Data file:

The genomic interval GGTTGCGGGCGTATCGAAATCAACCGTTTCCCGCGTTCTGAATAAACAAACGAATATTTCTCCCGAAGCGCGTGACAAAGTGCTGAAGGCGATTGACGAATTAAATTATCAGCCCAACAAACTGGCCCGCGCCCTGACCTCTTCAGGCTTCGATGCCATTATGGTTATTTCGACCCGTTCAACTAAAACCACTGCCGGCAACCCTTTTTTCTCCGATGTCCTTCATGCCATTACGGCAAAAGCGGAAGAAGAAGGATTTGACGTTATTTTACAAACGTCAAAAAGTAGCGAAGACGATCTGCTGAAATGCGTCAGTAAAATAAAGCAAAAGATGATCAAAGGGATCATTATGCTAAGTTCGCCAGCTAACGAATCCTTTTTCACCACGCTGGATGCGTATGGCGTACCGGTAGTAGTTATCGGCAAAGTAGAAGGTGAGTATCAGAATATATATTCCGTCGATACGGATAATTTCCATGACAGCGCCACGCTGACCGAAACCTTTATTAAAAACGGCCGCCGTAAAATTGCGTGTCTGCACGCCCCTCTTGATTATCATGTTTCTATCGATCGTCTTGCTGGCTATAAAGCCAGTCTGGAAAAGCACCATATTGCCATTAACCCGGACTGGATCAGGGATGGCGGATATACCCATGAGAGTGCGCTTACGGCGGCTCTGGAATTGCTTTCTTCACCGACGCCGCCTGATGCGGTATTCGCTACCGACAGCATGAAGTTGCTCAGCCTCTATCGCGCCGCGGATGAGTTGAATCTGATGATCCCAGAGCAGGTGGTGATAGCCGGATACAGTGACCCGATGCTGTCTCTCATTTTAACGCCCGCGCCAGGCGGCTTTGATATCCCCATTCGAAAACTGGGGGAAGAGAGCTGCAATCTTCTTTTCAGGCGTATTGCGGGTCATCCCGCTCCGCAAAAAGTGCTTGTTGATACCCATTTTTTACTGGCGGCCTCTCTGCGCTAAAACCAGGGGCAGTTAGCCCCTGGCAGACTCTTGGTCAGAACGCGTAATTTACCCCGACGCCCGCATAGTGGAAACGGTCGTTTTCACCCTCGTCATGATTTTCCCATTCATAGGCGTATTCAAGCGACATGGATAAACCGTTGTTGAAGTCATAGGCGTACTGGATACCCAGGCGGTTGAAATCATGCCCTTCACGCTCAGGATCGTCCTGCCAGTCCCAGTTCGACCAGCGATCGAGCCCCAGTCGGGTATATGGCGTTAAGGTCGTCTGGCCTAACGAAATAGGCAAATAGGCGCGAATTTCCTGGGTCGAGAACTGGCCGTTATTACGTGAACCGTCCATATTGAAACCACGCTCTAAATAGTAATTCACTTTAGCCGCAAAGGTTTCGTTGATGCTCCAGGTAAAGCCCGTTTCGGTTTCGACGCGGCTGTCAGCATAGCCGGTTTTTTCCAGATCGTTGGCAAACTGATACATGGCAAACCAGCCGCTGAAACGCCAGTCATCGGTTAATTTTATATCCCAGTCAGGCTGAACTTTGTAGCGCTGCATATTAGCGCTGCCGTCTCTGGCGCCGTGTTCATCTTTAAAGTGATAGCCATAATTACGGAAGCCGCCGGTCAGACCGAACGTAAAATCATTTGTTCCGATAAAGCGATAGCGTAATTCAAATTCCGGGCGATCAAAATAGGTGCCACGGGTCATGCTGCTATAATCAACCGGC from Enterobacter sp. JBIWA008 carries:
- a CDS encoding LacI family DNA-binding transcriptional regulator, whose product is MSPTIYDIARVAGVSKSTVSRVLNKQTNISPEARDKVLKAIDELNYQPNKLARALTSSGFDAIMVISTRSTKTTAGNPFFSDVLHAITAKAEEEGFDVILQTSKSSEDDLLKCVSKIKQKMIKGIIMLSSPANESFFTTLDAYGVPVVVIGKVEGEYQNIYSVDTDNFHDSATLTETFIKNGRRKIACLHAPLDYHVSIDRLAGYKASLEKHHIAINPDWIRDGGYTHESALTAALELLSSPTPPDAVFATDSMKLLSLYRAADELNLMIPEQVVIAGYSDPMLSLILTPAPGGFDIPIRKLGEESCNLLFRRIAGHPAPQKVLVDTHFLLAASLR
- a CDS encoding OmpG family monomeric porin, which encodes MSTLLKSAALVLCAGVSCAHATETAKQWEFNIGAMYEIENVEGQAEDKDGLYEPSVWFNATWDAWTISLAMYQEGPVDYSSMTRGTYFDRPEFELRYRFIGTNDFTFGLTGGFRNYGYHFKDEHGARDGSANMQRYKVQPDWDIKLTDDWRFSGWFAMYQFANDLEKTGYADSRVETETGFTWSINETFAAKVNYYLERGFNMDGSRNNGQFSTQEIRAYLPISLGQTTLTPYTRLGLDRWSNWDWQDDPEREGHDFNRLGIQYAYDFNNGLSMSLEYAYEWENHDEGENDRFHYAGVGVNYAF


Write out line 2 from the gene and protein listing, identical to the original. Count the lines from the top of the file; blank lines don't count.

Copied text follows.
- a CDS encoding LacI family DNA-binding transcriptional regulator, whose product is MSPTIYDIARVAGVSKSTVSRVLNKQTNISPEARDKVLKAIDELNYQPNKLARALTSSGFDAIMVISTRSTKTTAGNPFFSDVLHAITAKAEEEGFDVILQTSKSSEDDLLKCVSKIKQKMIKGIIMLSSPANESFFTTLDAYGVPVVVIGKVEGEYQNIYSVDTDNFHDSATLTETFIKNGRRKIACLHAPLDYHVSIDRLAGYKASLEKHHIAINPDWIRDGGYTHESALTAALELLSSPTPPDAVFATDSMKLLSLYRAADELNLMIPEQVVIAGYSDPMLSLILTPAPGGFDIPIRKLGEESCNLLFRRIAGHPAPQKVLVDTHFLLAASLR